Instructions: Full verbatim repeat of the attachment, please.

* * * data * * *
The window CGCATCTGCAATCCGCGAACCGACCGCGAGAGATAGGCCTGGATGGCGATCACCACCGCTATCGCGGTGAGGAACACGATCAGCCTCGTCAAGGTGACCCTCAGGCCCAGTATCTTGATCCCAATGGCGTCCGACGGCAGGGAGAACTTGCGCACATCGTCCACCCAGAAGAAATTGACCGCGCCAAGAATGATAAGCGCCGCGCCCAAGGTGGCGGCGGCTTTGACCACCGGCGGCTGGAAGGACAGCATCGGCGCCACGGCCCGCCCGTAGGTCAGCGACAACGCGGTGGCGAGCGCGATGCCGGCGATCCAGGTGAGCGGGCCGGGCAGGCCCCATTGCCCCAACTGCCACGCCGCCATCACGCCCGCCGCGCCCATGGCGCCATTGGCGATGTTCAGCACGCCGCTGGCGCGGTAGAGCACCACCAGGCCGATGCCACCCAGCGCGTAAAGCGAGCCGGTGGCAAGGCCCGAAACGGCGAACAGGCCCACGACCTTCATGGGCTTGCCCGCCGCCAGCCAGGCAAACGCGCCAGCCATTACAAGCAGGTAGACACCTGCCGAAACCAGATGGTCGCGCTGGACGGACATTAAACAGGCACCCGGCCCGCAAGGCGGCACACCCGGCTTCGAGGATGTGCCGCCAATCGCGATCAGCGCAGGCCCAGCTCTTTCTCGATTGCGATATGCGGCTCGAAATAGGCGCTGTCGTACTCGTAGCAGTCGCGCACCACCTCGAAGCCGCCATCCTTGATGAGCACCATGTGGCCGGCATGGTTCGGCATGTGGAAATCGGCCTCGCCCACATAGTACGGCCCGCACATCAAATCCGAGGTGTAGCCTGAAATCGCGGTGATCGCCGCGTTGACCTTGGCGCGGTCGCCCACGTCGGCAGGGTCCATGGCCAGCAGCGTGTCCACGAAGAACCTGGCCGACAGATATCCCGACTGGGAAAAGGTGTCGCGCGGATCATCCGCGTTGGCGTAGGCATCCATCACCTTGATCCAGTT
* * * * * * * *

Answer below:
The window CGCATCTGCAATCCGCGAACCGACCGCGAGAGATAGGCCTGGATGGCGATCACCACCGCTATCGCGGTGAGGAACACGATCAGCCTCGTCAAGGTGACCCTCAGGCCCAGTATCTTGATCCCAATGGCGTCCGACGGCAGGGAGAACTTGCGCACATCGTCCACCCAGAAGAAATTGACCGCGCCAAGAATGATAAGCGCCGCGCCCAAGGTGGCGGCGGCTTTGACCACCGGCGGCTGGAAGGACAGCATCGGCGCCACGGCCCGCCCGTAGGTCAGCGACAACGCGGTGGCGAGCGCGATGCCGGCGATCCAGGTGAGCGGGCCGGGCAGGCCCCATTGCCCCAACTGCCACGCCGCCATCACGCCCGCCGCGCCCATGGCGCCATTGGCGATGTTCAGCACGCCGCTGGCGCGGTAGAGCACCACCAGGCCGATGCCACCCAGCGCGTAAAGCGAGCCGGTGGCAAGGCCCGAAACGGCGAACAGGCCCACGACCTTCATGGGCTTGCCCGCCGCCAGCCAGGCAAACGCGCCAGCCATTACAAGCAGGTAGACACCTGCCGAAACCAGATGGTCGCGCTGGACGGACATTAAACAGGCACCCGGCCCGCAAGGCGGCACACCCGGCTTCGAGGATGTGCCGCCAATCGCGATCAGCGCAGGCCCAGCTCTTTCTCGATTGCGATATGCGGCTCGAAATAGGCGCTGTCGTACTCGTAGCAGTCGCGCACCACCTCGAAGCCGCCATCCTTGATGAGCACCATGTGGCCGGCATGGTTCGGCATGTGGAAATCGGCCTCGCCCACATAGTACGGCCCGCACATCAAATCCGAGGTGTAGCCTGAAATCGCGGTGATCGCCGCGTTGACCTTGGCGCGGTCGCCCACGTCGGCAGGGTCCATGGCCAGCAGCGTGTCCACGAAGAACCTGGCCGACAGATATCCCGACTGGGAAAAGGTGTCGCGCGGATCATCCGCGTTGGCGTAGGCATCCATCACCTTGATCCAGTT